I wonder if the development of small nuclear reactors could become a project for Canada not unlike the CANDU reactor became in the 1950″s and 1960’s. On the other hand, perhaps safe and effective development and use of small nuclear reactors may be better done through international co-operation. In any even, in this world of miniaturization, I can see it being possible. Use of existing fossil fuel infrastructure connected with transmission lines seems a natural fit. Perhaps Ministries and Environment and Industry of Western countries including Canada, can work together in that regard.

I think one of the challenges is that, it seems that the Ministries of Industry and Environment hesitate to co-operate towards the goal of providing cleaner forms of energy.

Milan January 16, 2011 at 9:49 pm

There is no guarantee that small reactors would be more economical than larger ones (or than alternatives like renewable energy).

That being said, the urgency of dealing with climate change makes me think we should pursue a portfolio of approaches, to maximize the odds that some will work well in time.

. February 21, 2011 at 10:17 pm

Utilities split over small nuclear reactor economics

Washington (Platts)–18Feb2011/509 am EST/1009 GMT

Despite enthusiasm among nuclear reactor vendors and the Obama administration about the potential of small nuclear reactors, some utilities remain to be convinced of their economic viability.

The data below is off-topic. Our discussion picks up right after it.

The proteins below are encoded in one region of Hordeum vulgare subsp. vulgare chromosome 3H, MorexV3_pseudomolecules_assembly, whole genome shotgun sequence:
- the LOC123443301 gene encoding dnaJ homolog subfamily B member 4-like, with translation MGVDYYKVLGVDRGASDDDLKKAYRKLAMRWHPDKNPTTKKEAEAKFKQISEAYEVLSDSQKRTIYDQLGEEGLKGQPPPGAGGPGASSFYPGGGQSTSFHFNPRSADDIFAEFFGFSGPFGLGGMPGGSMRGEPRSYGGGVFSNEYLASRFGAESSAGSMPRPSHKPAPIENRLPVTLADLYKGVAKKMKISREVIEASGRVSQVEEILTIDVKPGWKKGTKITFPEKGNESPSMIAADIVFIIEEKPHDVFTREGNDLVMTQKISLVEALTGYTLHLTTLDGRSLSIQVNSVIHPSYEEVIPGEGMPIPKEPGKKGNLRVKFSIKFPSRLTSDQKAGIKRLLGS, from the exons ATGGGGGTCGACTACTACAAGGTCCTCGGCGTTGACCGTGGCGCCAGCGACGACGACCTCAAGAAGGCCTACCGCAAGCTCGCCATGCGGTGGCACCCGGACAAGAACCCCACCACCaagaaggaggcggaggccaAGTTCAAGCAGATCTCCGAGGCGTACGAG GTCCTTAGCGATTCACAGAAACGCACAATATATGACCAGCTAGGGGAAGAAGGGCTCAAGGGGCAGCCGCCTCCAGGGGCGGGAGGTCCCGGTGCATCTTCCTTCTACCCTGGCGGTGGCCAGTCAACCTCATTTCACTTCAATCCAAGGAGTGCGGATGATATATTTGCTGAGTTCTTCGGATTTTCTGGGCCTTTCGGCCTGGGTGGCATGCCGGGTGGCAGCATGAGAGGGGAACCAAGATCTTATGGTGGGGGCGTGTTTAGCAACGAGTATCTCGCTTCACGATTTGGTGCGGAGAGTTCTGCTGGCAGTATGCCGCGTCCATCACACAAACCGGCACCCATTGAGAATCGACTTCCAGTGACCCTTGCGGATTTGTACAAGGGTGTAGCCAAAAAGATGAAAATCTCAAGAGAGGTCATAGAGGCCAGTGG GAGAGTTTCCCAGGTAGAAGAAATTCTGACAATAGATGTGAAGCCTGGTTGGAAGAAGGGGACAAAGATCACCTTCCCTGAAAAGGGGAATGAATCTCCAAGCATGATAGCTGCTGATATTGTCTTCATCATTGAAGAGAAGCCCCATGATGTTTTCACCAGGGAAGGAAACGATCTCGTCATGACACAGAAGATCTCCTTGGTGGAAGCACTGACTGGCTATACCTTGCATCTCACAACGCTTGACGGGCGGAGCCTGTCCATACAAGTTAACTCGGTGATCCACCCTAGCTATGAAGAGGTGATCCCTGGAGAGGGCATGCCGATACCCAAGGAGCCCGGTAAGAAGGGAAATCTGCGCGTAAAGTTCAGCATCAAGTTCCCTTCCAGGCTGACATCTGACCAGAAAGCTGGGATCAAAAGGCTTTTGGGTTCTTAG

Bill Johnson, CEO, chairman and president of Progress Energy said Thursday the company is unlikely to build small nuclear reactors in the next two decades, even though some vendors hope to make such units commercially available by 2020.

Johnson said it is “an intriguing thought” to build nuclear power plants “on a small scale, plug-in and play, [and] modular” fashion, but he added that “the timetable for that looks more like the 2030s, just given the pace of development.”

By then, he said most remaining coal plants will be large units, as Progress is retiring a third of its coal plants, mostly smaller ones, and replacing some of them with natural gas. Johnson spoke at a Platts conference on nuclear energy in Bethesda, Maryland.

“It’s going to come down to cost,” said Johnson. If a 100-MW plant will have to need the same size security and operating staff as a 1,000-MW unit, he said, “that’s going to make it difficult.”

Duke Energy has proposed acquiring Progress in an all-stock deal. Johnson would be CEO of the combined company, which would be the largest utility in the US.

. August 25, 2017 at 8:56 pm

Atomic power stations out at sea may be better than inland ones